V Prevost 1 , C Delorme 2 , 3 , N Heutte 4 , A Leconte 4 , C Bechet 5 , I Licaj 4 , R Bignon 3 , 6 , C Bisson 2 , 3 , S Cauchin 3 , 7 , M Gicquère 3 , 8 , MC Grach 3 , 8 , C Guillaumé 3 , 9 , J Le Garrec 3 , 7 , MC Ropartz 3 , 10 , N Roux 3 , 9 , V Sep Hieng 3 , 6 , A Le Chevalier 3 , 10 , B Clarisse 4
06 June 2019
Purpose: Patient education constitutes a relevant strategy to improve pain management. In the field of therapeutic patient education (TPE), we aimed 1) to assess pain impact in cancer patients, 2) to identify patients’ educative needs in pain management, and 3) to refine research criteria for its future evaluation.
Patients and methods: Pain intensity, relief and interference were assessed in 75 cancer patients with unbalanced background pain. Self-assessment questionnaire evaluated i) patients’ pain management and ii) their knowledge and needs in TPE.
Results: Most patients experienced pain for more than 6 months and 41.6% reported adequate pain relief. Understanding pain and pain management were major patients’ preferences (>58%). Most patients declared they knew their pain treatments, but fewer than half of them were able to name them. However, education concerning pain treatment was considered as essential in <30% of patients. Almost all patients (97.1%) stated pain education as beneficial, with a preference for individualized sessions (41.2%). In addition, the assessment criteria for its future evaluation were refined.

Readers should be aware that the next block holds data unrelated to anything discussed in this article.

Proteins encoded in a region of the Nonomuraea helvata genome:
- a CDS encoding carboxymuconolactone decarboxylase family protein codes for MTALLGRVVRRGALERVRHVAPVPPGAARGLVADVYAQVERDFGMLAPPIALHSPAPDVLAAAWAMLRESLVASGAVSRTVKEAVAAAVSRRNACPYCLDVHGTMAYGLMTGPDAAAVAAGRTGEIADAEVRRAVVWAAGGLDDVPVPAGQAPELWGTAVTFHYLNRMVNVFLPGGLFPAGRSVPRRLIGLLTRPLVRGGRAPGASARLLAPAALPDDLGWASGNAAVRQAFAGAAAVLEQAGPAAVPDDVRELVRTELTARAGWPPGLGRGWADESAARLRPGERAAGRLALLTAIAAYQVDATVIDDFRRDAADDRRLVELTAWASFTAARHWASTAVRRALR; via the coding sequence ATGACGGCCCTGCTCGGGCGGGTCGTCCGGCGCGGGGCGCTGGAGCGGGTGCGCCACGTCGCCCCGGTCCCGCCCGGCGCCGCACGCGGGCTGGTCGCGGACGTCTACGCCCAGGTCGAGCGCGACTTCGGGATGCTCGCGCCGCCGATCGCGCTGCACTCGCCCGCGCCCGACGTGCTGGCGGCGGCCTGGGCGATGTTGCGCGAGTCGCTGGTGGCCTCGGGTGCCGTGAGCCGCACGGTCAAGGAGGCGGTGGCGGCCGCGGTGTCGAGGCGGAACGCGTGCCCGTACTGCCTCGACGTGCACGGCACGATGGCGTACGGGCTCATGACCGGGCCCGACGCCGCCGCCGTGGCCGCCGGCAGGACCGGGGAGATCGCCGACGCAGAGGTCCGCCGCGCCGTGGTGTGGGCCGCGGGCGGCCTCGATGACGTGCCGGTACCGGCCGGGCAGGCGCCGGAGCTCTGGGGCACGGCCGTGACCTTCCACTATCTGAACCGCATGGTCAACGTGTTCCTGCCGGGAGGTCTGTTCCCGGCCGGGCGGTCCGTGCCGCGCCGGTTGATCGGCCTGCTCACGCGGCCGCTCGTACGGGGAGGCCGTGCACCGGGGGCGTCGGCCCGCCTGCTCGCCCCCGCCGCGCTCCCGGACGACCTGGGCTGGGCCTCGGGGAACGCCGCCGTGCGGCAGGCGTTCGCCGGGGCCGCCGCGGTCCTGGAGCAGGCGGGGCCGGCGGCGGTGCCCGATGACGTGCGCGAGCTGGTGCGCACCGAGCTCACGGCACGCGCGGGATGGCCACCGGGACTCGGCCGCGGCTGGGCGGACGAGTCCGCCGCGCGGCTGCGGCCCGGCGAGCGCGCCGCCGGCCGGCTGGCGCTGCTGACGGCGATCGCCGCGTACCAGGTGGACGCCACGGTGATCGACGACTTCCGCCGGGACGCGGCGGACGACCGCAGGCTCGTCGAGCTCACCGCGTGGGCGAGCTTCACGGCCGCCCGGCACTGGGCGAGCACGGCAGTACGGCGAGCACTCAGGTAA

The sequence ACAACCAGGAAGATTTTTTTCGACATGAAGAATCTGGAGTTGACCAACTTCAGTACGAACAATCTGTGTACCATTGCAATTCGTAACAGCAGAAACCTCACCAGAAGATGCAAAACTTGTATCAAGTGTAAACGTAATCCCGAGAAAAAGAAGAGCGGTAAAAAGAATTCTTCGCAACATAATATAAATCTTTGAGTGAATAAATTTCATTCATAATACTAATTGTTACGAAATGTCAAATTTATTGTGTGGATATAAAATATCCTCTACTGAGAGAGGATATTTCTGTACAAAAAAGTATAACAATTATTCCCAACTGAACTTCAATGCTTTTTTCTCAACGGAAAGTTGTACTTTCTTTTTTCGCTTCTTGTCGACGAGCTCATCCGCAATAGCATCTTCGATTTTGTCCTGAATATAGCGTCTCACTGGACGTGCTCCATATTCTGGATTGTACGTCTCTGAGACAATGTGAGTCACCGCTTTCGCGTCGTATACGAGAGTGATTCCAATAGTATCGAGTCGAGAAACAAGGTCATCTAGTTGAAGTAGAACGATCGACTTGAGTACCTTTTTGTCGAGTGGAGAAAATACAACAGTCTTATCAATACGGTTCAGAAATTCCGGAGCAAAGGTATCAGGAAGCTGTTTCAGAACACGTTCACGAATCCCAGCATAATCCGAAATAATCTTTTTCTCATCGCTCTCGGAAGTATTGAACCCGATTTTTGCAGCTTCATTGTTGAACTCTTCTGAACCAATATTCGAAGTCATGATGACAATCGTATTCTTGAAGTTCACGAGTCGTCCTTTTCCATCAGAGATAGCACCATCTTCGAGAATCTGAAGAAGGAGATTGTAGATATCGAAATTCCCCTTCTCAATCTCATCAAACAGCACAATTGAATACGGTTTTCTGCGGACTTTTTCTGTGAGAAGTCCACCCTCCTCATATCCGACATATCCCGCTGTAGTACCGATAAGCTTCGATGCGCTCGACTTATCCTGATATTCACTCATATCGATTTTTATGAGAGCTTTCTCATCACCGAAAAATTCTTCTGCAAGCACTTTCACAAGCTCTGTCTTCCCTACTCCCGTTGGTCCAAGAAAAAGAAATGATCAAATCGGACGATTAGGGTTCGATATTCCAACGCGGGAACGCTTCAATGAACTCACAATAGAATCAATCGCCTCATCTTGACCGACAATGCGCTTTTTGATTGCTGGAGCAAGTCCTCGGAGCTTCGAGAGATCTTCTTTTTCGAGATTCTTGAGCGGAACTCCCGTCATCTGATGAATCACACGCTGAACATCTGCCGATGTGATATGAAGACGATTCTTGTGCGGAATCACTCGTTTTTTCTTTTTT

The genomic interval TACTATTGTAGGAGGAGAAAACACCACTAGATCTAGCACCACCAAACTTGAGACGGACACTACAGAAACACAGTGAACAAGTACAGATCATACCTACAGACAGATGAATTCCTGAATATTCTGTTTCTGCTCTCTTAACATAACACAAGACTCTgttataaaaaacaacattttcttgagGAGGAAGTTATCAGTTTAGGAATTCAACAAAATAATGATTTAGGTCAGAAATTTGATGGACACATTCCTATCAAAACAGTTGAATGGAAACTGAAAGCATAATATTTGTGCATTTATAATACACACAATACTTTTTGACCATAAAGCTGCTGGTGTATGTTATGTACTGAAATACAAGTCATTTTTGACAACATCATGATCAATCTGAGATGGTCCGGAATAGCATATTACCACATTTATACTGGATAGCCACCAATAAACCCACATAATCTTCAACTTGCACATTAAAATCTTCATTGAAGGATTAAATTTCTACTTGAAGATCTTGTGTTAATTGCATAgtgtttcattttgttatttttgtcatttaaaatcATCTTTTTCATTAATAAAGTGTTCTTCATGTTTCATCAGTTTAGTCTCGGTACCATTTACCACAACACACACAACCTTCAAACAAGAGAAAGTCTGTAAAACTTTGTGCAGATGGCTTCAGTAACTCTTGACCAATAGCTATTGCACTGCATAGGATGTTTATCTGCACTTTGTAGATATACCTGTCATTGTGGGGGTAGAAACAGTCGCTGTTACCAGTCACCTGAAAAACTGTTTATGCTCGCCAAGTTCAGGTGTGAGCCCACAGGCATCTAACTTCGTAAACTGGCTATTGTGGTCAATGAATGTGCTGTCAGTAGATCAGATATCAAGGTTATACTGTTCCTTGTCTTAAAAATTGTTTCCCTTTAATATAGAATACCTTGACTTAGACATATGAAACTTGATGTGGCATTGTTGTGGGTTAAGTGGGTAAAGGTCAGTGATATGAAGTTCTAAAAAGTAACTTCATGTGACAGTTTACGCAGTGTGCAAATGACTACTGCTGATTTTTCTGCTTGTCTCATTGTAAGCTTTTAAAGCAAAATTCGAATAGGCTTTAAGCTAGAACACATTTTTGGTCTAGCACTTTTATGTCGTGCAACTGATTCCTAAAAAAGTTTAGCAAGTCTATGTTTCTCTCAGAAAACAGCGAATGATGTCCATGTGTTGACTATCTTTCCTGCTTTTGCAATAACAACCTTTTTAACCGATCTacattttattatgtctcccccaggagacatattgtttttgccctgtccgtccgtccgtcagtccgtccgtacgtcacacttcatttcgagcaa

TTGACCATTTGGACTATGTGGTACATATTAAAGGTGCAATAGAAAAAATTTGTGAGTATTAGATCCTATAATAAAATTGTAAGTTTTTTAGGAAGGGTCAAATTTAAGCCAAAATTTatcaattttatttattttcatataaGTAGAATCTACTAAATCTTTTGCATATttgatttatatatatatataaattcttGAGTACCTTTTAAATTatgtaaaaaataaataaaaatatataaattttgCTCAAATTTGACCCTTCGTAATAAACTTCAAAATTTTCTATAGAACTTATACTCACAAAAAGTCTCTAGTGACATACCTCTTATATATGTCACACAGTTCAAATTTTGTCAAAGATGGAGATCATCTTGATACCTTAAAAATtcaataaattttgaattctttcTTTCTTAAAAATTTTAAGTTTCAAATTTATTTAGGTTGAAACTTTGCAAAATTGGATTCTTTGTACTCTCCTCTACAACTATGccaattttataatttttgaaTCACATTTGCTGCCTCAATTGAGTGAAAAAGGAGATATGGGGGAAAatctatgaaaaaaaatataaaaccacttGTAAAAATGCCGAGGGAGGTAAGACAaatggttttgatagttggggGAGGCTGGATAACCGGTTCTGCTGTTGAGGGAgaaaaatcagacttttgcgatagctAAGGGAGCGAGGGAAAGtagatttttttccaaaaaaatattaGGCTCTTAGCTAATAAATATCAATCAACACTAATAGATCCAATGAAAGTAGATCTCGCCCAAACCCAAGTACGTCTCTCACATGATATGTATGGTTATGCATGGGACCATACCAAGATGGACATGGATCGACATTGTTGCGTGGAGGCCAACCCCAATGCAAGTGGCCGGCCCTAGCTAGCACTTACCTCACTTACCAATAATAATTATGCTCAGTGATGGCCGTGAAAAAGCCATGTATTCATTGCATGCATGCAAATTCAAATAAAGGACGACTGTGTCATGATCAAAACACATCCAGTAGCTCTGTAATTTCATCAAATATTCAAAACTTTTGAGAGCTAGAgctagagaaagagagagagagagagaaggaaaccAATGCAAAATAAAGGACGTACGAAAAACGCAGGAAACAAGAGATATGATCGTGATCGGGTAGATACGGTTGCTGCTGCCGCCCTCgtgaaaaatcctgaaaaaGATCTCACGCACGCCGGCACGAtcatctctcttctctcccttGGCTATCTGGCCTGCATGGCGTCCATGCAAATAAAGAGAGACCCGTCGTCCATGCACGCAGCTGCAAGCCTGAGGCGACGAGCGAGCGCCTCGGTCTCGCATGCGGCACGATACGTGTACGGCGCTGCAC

Conclusion: Targeted population mainly concerned patients with persistent pain. Only half of patients reported pain relief despite antalgics. Patient education was declared as beneficial for almost all participants.
Practice implications: Tailoring a pain TPE on patients’ needs has the potential to help them to optimally manage their pain daily.